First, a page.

Business owners frequently ask themselves, “What’s my business worth?” The short answer: it depends on who’s buying.
Strategic buyers and financial buyers will often value the same business differently, a situation driven in part by synergies and hurdle rates (the buyer’s required rate of return on acquisitions).
One report recently analyzed the selling price of manufacturing businesses purchased by private equity firms, which can help owners peg the potential value of their business.
Here’s the good news: multiples are up. And the bigger the business, the higher the multiple.
According to the report, businesses generating EBITDA — which are earnings before interest, tax and depreciation — in the range of $1.5 million to $4 million were sold for $10 million to $25 million. That’s an average EBITDA multiple of 5.8 times and about 1 times revenues.
Businesses with EBITDA of $4 million to $8 million supported an average multiple of 6.2 times, selling between $25 million to $50 million.
The average EBITDA multiple for sales in the range of $50 million to $100 million was 7.3 times. And for those in the range of $100 million to $250 million, the multiple rose to 7.7 times.
Add-on transactions, where the buyer is adding the acquisition to a business in its portfolio, boasted a slight 5 percent to 10 percent premium, driving the EBITDA multiple in a $25 million to $50 million transaction to 6.5 times.
It should be noted that these implied EBITDA multiples are averages, across hundreds of transactions. The appropriate multiple for any business will only be determined through a competitive sales process. But the averages are useful data points.
Since 2013, the value of manufacturing businesses, based on implied EBITDA multiples, has trended upward by about 20 percent. So, what’s fueling these higher implied EBITDA multiples?
One major contributor is the current economic expansion, one of the longest in U.S. history. Unemployment just fell below 4 percent — the first time since 2000.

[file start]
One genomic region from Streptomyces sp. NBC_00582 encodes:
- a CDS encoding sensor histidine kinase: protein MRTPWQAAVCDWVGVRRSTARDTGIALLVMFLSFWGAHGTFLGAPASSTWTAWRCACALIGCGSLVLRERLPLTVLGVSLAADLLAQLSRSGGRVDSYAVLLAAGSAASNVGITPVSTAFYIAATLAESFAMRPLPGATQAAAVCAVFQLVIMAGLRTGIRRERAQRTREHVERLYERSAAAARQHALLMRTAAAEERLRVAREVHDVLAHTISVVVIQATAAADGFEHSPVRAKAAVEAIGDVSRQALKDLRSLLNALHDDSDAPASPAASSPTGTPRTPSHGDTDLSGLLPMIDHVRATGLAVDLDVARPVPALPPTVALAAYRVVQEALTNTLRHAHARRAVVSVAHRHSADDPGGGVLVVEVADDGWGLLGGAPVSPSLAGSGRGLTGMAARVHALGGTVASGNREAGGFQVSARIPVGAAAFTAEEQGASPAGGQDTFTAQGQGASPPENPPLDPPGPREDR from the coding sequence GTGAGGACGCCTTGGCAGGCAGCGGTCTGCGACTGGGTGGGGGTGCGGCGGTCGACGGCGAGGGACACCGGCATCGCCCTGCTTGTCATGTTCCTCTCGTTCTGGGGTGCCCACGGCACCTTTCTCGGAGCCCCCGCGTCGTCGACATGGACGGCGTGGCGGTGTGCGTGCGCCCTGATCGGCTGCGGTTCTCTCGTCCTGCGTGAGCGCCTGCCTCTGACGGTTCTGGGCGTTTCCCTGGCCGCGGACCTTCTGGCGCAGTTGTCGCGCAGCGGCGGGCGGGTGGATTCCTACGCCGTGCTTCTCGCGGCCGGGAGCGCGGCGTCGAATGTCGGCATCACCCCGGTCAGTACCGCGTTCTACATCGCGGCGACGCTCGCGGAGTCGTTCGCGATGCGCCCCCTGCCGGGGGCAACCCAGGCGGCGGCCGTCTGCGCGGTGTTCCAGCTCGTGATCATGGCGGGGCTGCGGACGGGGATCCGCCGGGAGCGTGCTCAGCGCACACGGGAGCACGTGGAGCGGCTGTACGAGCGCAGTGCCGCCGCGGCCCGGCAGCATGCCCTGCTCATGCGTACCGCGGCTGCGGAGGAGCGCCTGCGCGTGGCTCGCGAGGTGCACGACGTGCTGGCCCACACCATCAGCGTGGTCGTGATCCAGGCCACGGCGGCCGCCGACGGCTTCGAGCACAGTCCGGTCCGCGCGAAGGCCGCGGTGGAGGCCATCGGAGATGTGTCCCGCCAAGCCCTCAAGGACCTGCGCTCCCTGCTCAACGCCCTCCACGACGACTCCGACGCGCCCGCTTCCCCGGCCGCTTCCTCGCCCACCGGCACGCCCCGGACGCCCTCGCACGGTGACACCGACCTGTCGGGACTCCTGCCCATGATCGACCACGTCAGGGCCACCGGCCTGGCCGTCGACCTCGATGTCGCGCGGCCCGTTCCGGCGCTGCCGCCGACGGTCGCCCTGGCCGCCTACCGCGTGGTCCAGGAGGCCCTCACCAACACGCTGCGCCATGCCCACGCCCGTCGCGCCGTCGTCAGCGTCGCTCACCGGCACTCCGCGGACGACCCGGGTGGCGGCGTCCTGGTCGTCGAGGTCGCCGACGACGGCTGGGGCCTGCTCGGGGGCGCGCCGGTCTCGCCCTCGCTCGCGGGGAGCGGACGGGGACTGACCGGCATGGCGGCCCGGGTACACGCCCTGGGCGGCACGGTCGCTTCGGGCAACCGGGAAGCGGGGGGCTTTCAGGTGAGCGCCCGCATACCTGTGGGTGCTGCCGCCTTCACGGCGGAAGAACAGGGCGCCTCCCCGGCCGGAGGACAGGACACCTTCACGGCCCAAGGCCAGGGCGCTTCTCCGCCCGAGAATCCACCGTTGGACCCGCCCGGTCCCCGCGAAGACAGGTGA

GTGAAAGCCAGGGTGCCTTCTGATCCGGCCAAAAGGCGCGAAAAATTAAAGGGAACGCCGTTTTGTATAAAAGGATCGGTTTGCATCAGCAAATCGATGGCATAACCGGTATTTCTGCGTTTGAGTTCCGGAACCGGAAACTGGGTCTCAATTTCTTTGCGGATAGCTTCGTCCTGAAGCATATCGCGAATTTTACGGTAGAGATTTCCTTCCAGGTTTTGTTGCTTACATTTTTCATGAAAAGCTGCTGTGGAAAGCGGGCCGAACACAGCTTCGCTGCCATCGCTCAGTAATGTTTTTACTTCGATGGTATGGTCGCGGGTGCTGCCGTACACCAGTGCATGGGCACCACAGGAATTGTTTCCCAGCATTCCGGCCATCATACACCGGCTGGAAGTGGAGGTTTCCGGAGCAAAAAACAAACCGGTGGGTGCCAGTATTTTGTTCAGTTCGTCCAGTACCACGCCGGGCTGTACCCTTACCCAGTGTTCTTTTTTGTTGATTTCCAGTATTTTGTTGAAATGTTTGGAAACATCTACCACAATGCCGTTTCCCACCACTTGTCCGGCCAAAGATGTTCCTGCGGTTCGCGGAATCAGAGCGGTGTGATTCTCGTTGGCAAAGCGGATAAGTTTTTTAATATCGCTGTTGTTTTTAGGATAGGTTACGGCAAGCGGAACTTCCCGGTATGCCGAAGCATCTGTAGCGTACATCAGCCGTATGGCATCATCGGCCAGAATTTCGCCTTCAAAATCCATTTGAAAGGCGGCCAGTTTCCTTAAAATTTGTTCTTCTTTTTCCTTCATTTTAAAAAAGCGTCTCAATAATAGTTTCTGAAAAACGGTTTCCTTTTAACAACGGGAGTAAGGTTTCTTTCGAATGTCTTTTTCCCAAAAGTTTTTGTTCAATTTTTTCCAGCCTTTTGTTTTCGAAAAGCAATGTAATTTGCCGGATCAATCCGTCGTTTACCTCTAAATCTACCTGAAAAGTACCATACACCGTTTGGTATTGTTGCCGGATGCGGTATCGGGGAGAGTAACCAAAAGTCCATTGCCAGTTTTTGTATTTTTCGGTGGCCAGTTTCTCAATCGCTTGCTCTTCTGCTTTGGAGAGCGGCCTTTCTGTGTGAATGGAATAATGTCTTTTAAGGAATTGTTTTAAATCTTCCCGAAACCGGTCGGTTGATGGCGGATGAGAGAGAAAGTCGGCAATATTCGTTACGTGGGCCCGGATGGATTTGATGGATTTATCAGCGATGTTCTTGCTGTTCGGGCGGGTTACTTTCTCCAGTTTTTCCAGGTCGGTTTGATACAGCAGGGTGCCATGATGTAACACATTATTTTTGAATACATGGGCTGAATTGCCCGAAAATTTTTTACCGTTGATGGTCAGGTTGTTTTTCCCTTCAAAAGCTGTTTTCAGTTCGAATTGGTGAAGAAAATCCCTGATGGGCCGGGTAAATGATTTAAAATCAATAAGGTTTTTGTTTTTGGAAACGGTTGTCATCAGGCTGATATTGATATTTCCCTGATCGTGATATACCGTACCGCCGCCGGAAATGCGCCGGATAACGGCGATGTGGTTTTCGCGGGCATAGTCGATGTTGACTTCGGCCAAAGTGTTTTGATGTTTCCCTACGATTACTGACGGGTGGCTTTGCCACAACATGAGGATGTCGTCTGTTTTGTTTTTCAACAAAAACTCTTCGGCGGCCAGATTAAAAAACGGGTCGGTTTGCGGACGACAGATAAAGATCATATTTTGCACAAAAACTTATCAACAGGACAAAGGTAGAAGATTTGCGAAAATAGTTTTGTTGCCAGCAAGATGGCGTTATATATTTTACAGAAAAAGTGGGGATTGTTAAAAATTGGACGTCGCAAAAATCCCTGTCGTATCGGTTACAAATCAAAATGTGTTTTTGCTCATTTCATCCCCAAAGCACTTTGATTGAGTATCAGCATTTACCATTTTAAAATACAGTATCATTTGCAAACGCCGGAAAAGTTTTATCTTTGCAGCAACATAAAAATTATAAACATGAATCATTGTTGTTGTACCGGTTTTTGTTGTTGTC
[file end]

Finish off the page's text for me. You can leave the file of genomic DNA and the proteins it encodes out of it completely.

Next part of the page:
Another factor is the ability of financial buyers to rely on more debt to finance the purchase. In 2013, the average debt load (total debt / EBITDA) was 3.4 times. Today, those debt loads are 25 percent higher, averaging 4.2 times EBITDA.
Higher debt loads help buyers meet their required rates of return, with debt being cheaper than equity to fund acquisitions.
And finally, the recent tax changes are also helpful, increasing the value of a business by up to 20 percent, all else being equal, as the future cash flows of the business are taxed at lower rates.
Looking back over the last 15 years, manufacturing businesses have never been valued at higher implied EBITDA multiples. But that’s doesn’t necessarily mean it’s the best time to sell.
Sometimes an owner wants to sell, but the business is not ready to be sold. The decision to start a sales process should not be taken lightly. Oftentimes, it takes six to nine months to close. This amounts to a marathon, not a sprint.
It’s also important to spend time upfront to identify (and eliminate) all potential surprises before you start the process. Run your own due diligence, as a buyer would. Surprises can quickly derail a promising process.
John Heffernan is a managing director at Exvere.